Posted on 2/29/2020 by Office
|When you first start to floss you are a little eager and not quite sure how to do what you are doing, and you are going to bleed a little bit.
But, if you are bleeding every time you floss, then there is probably something wrong and you are most likely flossing too hard. Flossing is an effective way of keeping your teeth clean and bacteria-free.
Takeaways for Flossing Too Hard
If you floss too many times in a day it will hurt your gumline and expose your roots. Flossing too much and too hard also results in bleeding from pressing too hard on your gum line, and when you floss too hard you inadvertently dig underneath your gumline with the floss.
Forcing the floss against the gums or the teeth and using too much pressure can hurt the gums and ever wear away the enamel over time. Of course, it should be done with some pressure, but not excessive pressure and it can be tricky to get it right the first few times you begin. Just like brushing though it is best to do the task gently for best results.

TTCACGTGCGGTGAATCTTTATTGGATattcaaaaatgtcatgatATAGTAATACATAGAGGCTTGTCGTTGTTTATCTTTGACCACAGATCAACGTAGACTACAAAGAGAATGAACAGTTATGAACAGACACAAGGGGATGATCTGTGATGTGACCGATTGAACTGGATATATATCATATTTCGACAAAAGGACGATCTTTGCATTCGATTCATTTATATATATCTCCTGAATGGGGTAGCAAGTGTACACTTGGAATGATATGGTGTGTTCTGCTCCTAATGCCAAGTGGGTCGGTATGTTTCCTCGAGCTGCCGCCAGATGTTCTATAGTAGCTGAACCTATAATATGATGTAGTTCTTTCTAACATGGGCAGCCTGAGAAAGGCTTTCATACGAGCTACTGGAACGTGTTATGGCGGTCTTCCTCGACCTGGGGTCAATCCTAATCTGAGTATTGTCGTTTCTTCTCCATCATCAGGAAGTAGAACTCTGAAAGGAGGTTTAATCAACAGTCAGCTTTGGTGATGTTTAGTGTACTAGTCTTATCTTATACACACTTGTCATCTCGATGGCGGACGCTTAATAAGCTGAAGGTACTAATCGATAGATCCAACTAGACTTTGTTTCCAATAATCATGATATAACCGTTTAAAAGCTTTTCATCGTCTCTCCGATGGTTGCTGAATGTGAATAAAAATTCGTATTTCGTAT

You should never skip flossing though, because you aren't sure how to do it correctly or you are afraid you are harming your teeth. It is good to remember that gums usually bleed because you haven't flossed in a while.
However, if your gums continue to bleed even when you continue to floss more gently then it is time to see the dentist and he will be happy to show you how to floss correctly during your next check-up. Many people experience receding gums, gum disease, and root cavities without realizing that the main problem may actually be that they have harmful flossing habits.
We welcome your call to our office to come in and let us help you with your flossing techniques.
Reich Dental Center
Robin Reich, DDS | Stacey Wingad, DMD | Megan Reich Rihan, DMD
Kristin Cooney, DMD | Lauren Hughes, DMD
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